Catalan History

Violeta Roca, Staff writer

Hang on for a minute...we're trying to find some more stories you might like.


Email This Story






I am sure some of you know about Barcelona, but do you really know about the big city of Catalonia? This is where I am from. Barcelona is the capital of Catalonia, and Catalonia is part of Spain, but it hasn’t always been like this. Catalonia has a very unstable history and catalans continuous fighting for the independence.

Catalonia is a millennial country, inhabited since the prehistoric era, where Greeks, Iberians, Carthaginians, Romans, Visigoths, and Muslim peoples have left their mark on our culture and way of being. In the Middle Ages, it was a great power in the Mediterranean and dominated the commerce and politics of the entire area (it was part of France, Italy, Greece and Spain). It was a country with its own government, institutions, and laws. It also had a great cultural wealth until 1714 when King Philip V defeated Barcelona on September 11 in the War of Succession and Catalonia lost everything. All political institutions were abolished, and the use of the Catalan language was prohibited. Since then, Catalonia had become part of Spain. However, Catalonia managed to reconstruct economically, politically, and culturally, and reached the beginning of the 20th century as a very rich region, but the Civil War of 1936 and the victory of General Franco led to a dictatorship in which all signs of Catalan identity, institutions, and language were prohibited again.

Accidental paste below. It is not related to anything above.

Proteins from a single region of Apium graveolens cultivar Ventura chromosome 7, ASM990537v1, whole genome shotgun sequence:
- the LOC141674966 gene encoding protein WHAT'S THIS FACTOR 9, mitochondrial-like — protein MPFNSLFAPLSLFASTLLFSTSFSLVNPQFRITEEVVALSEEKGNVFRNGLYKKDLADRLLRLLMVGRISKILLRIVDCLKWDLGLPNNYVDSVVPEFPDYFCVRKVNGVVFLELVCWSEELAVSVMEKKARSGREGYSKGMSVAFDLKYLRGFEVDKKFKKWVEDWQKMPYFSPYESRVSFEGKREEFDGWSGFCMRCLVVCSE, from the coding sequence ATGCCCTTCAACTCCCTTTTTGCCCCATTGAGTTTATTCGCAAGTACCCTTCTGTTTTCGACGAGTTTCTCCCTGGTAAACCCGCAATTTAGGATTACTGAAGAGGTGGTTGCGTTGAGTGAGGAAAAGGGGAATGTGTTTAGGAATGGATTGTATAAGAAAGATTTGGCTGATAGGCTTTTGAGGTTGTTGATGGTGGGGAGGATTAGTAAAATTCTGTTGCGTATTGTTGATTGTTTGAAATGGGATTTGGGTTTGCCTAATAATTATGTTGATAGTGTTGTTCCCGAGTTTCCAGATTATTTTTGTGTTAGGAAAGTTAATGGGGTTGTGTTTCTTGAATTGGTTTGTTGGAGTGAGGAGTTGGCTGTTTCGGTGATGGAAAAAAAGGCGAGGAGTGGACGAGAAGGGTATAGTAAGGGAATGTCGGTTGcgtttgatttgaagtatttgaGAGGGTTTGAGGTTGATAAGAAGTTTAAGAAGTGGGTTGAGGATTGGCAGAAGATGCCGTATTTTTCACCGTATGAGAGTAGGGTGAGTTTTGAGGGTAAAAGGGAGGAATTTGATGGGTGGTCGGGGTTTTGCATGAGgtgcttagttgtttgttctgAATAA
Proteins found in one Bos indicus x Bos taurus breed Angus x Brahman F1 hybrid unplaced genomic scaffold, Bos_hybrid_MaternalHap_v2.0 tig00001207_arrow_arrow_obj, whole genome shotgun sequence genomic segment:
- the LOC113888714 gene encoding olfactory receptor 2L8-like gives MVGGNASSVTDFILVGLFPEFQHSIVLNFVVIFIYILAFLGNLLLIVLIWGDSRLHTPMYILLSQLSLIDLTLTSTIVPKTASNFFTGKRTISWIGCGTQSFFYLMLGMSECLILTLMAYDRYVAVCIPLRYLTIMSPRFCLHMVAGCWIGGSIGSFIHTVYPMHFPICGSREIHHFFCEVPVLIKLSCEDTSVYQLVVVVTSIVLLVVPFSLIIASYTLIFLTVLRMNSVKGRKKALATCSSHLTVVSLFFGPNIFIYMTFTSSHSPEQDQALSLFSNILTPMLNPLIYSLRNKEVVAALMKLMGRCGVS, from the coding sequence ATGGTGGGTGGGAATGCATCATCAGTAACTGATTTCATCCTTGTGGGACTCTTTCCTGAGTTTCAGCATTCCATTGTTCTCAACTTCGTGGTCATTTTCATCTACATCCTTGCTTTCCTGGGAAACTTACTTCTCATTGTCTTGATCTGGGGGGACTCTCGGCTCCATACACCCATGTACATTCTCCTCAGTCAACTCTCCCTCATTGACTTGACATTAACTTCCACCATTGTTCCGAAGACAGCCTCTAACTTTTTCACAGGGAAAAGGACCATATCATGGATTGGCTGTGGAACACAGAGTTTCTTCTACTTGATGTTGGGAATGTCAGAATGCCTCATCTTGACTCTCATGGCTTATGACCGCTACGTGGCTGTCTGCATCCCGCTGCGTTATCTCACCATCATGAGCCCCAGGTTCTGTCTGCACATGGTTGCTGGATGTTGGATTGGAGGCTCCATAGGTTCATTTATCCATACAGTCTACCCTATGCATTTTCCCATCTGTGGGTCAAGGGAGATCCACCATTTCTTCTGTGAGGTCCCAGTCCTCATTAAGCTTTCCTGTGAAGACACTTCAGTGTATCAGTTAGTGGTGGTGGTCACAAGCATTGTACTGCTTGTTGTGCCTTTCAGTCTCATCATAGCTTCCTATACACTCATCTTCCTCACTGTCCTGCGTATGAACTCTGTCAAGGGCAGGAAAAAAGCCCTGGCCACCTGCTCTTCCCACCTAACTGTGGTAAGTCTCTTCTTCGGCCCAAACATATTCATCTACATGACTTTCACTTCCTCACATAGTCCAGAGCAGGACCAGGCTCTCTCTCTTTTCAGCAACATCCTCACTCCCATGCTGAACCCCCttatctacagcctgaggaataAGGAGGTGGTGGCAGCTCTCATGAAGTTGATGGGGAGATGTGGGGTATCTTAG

A new persecution against the Catalan culture began. Thousands of Catalans had to exile, and for 40 years the Catalan people suffered the worst persecution that is remembered. In spite of everything the Catalan culture subsisted. With the arrival of democracy in 1975, after the death of General Franco, the institution of the Generalitat (government of Catalonia) and its Parliament were restored and a slow recovery process began, full of difficulties due to centralism of the Spanish State and its economic downturn. Today, Catalonia fights for its independence.

One of the different features of the Catalans is their language. In Catalonia we speak Catalan; however, all the people know Catalan and Spanish. In the school, the language used in all the classes is Catalan, and then there is a Spanish class and an English class. You can choose if you want to study French.

Print Friendly, PDF & Email